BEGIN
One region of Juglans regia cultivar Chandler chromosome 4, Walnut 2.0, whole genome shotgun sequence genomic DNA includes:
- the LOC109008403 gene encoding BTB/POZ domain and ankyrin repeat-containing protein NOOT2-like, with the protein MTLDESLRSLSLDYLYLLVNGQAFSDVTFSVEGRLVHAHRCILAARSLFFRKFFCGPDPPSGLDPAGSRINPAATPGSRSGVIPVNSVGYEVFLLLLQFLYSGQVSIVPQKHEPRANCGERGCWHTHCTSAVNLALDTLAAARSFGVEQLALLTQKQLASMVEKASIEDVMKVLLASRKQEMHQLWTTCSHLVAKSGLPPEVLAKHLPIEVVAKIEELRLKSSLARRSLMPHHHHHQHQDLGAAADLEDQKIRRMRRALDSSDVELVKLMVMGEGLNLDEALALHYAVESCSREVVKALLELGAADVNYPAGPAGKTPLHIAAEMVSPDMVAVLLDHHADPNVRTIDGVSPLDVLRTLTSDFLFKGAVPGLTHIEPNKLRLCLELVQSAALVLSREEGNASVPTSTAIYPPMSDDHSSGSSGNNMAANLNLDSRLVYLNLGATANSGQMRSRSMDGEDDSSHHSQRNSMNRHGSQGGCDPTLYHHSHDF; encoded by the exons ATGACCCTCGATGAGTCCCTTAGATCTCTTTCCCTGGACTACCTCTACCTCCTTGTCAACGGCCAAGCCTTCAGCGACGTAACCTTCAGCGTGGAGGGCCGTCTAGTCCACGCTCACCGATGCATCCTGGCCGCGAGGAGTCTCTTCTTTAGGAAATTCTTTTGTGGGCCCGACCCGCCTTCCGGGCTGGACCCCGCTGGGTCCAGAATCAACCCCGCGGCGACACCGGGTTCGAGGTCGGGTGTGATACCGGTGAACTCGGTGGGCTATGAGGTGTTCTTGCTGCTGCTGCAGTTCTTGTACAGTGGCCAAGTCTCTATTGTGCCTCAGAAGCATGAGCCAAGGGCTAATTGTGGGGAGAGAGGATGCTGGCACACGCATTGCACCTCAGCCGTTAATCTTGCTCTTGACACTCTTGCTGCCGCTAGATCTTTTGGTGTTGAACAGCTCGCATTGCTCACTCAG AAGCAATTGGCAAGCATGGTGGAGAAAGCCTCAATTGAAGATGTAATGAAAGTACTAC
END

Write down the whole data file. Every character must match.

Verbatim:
One region of Juglans regia cultivar Chandler chromosome 4, Walnut 2.0, whole genome shotgun sequence genomic DNA includes:
- the LOC109008403 gene encoding BTB/POZ domain and ankyrin repeat-containing protein NOOT2-like, with the protein MTLDESLRSLSLDYLYLLVNGQAFSDVTFSVEGRLVHAHRCILAARSLFFRKFFCGPDPPSGLDPAGSRINPAATPGSRSGVIPVNSVGYEVFLLLLQFLYSGQVSIVPQKHEPRANCGERGCWHTHCTSAVNLALDTLAAARSFGVEQLALLTQKQLASMVEKASIEDVMKVLLASRKQEMHQLWTTCSHLVAKSGLPPEVLAKHLPIEVVAKIEELRLKSSLARRSLMPHHHHHQHQDLGAAADLEDQKIRRMRRALDSSDVELVKLMVMGEGLNLDEALALHYAVESCSREVVKALLELGAADVNYPAGPAGKTPLHIAAEMVSPDMVAVLLDHHADPNVRTIDGVSPLDVLRTLTSDFLFKGAVPGLTHIEPNKLRLCLELVQSAALVLSREEGNASVPTSTAIYPPMSDDHSSGSSGNNMAANLNLDSRLVYLNLGATANSGQMRSRSMDGEDDSSHHSQRNSMNRHGSQGGCDPTLYHHSHDF; encoded by the exons ATGACCCTCGATGAGTCCCTTAGATCTCTTTCCCTGGACTACCTCTACCTCCTTGTCAACGGCCAAGCCTTCAGCGACGTAACCTTCAGCGTGGAGGGCCGTCTAGTCCACGCTCACCGATGCATCCTGGCCGCGAGGAGTCTCTTCTTTAGGAAATTCTTTTGTGGGCCCGACCCGCCTTCCGGGCTGGACCCCGCTGGGTCCAGAATCAACCCCGCGGCGACACCGGGTTCGAGGTCGGGTGTGATACCGGTGAACTCGGTGGGCTATGAGGTGTTCTTGCTGCTGCTGCAGTTCTTGTACAGTGGCCAAGTCTCTATTGTGCCTCAGAAGCATGAGCCAAGGGCTAATTGTGGGGAGAGAGGATGCTGGCACACGCATTGCACCTCAGCCGTTAATCTTGCTCTTGACACTCTTGCTGCCGCTAGATCTTTTGGTGTTGAACAGCTCGCATTGCTCACTCAG AAGCAATTGGCAAGCATGGTGGAGAAAGCCTCAATTGAAGATGTAATGAAAGTACTAC